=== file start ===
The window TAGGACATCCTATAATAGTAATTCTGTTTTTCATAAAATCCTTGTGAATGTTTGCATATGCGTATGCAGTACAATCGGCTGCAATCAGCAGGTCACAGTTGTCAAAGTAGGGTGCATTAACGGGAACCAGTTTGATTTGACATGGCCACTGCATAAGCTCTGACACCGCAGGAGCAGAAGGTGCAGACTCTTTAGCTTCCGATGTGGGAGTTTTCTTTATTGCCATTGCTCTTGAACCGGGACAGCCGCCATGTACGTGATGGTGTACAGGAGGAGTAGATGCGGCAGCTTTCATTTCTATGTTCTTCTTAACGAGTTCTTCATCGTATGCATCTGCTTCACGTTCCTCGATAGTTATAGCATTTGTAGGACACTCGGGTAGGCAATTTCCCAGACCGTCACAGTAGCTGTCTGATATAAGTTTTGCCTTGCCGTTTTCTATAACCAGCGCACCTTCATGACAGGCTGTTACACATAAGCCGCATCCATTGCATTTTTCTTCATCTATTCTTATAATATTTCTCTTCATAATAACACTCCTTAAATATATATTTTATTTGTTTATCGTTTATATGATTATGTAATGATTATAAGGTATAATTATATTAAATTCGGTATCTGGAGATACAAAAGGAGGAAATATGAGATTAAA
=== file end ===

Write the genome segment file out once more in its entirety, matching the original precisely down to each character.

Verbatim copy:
The window TAGGACATCCTATAATAGTAATTCTGTTTTTCATAAAATCCTTGTGAATGTTTGCATATGCGTATGCAGTACAATCGGCTGCAATCAGCAGGTCACAGTTGTCAAAGTAGGGTGCATTAACGGGAACCAGTTTGATTTGACATGGCCACTGCATAAGCTCTGACACCGCAGGAGCAGAAGGTGCAGACTCTTTAGCTTCCGATGTGGGAGTTTTCTTTATTGCCATTGCTCTTGAACCGGGACAGCCGCCATGTACGTGATGGTGTACAGGAGGAGTAGATGCGGCAGCTTTCATTTCTATGTTCTTCTTAACGAGTTCTTCATCGTATGCATCTGCTTCACGTTCCTCGATAGTTATAGCATTTGTAGGACACTCGGGTAGGCAATTTCCCAGACCGTCACAGTAGCTGTCTGATATAAGTTTTGCCTTGCCGTTTTCTATAACCAGCGCACCTTCATGACAGGCTGTTACACATAAGCCGCATCCATTGCATTTTTCTTCATCTATTCTTATAATATTTCTCTTCATAATAACACTCCTTAAATATATATTTTATTTGTTTATCGTTTATATGATTATGTAATGATTATAAGGTATAATTATATTAAATTCGGTATCTGGAGATACAAAAGGAGGAAATATGAGATTAAA